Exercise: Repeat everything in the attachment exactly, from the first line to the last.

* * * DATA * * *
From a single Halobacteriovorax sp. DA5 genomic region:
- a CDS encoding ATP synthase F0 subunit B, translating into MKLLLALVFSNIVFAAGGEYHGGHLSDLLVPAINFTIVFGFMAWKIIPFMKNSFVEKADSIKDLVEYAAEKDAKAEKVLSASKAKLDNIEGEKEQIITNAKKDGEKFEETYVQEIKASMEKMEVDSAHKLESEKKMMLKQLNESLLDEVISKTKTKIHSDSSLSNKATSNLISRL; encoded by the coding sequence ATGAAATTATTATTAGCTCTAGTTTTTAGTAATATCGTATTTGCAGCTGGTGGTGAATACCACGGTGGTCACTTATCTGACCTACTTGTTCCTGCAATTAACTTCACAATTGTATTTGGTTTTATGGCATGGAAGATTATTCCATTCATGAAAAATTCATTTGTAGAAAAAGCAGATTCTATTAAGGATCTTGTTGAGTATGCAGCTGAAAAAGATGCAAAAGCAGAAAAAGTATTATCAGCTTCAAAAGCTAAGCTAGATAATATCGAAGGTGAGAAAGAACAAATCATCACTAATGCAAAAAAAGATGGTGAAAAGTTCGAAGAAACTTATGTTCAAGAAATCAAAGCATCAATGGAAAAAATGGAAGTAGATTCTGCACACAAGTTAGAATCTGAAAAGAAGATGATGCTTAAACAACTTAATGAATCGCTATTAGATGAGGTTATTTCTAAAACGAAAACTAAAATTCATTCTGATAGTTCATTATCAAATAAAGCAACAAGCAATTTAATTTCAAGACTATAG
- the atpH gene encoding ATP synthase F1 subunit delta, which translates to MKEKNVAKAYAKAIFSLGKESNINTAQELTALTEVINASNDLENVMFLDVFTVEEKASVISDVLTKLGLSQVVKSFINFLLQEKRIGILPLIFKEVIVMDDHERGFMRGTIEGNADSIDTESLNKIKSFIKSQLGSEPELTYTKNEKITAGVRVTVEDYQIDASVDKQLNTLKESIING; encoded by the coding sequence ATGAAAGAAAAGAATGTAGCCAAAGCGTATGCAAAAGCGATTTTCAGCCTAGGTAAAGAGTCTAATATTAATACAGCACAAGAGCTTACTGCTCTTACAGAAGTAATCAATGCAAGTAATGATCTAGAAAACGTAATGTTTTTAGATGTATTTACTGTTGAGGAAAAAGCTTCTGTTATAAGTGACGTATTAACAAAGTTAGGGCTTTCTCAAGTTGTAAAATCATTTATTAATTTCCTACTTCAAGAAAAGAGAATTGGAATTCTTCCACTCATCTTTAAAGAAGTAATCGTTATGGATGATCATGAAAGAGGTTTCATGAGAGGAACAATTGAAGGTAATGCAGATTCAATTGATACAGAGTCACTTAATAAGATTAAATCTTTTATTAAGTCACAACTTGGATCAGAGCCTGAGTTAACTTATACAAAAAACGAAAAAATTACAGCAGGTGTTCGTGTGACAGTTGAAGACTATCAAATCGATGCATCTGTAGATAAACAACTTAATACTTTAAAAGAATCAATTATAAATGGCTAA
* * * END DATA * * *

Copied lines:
From a single Halobacteriovorax sp. DA5 genomic region:
- a CDS encoding ATP synthase F0 subunit B, translating into MKLLLALVFSNIVFAAGGEYHGGHLSDLLVPAINFTIVFGFMAWKIIPFMKNSFVEKADSIKDLVEYAAEKDAKAEKVLSASKAKLDNIEGEKEQIITNAKKDGEKFEETYVQEIKASMEKMEVDSAHKLESEKKMMLKQLNESLLDEVISKTKTKIHSDSSLSNKATSNLISRL; encoded by the coding sequence ATGAAATTATTATTAGCTCTAGTTTTTAGTAATATCGTATTTGCAGCTGGTGGTGAATACCACGGTGGTCACTTATCTGACCTACTTGTTCCTGCAATTAACTTCACAATTGTATTTGGTTTTATGGCATGGAAGATTATTCCATTCATGAAAAATTCATTTGTAGAAAAAGCAGATTCTATTAAGGATCTTGTTGAGTATGCAGCTGAAAAAGATGCAAAAGCAGAAAAAGTATTATCAGCTTCAAAAGCTAAGCTAGATAATATCGAAGGTGAGAAAGAACAAATCATCACTAATGCAAAAAAAGATGGTGAAAAGTTCGAAGAAACTTATGTTCAAGAAATCAAAGCATCAATGGAAAAAATGGAAGTAGATTCTGCACACAAGTTAGAATCTGAAAAGAAGATGATGCTTAAACAACTTAATGAATCGCTATTAGATGAGGTTATTTCTAAAACGAAAACTAAAATTCATTCTGATAGTTCATTATCAAATAAAGCAACAAGCAATTTAATTTCAAGACTATAG
- the atpH gene encoding ATP synthase F1 subunit delta, which translates to MKEKNVAKAYAKAIFSLGKESNINTAQELTALTEVINASNDLENVMFLDVFTVEEKASVISDVLTKLGLSQVVKSFINFLLQEKRIGILPLIFKEVIVMDDHERGFMRGTIEGNADSIDTESLNKIKSFIKSQLGSEPELTYTKNEKITAGVRVTVEDYQIDASVDKQLNTLKESIING; encoded by the coding sequence ATGAAAGAAAAGAATGTAGCCAAAGCGTATGCAAAAGCGATTTTCAGCCTAGGTAAAGAGTCTAATATTAATACAGCACAAGAGCTTACTGCTCTTACAGAAGTAATCAATGCAAGTAATGATCTAGAAAACGTAATGTTTTTAGATGTATTTACTGTTGAGGAAAAAGCTTCTGTTATAAGTGACGTATTAACAAAGTTAGGGCTTTCTCAAGTTGTAAAATCATTTATTAATTTCCTACTTCAAGAAAAGAGAATTGGAATTCTTCCACTCATCTTTAAAGAAGTAATCGTTATGGATGATCATGAAAGAGGTTTCATGAGAGGAACAATTGAAGGTAATGCAGATTCAATTGATACAGAGTCACTTAATAAGATTAAATCTTTTATTAAGTCACAACTTGGATCAGAGCCTGAGTTAACTTATACAAAAAACGAAAAAATTACAGCAGGTGTTCGTGTGACAGTTGAAGACTATCAAATCGATGCATCTGTAGATAAACAACTTAATACTTTAAAAGAATCAATTATAAATGGCTAA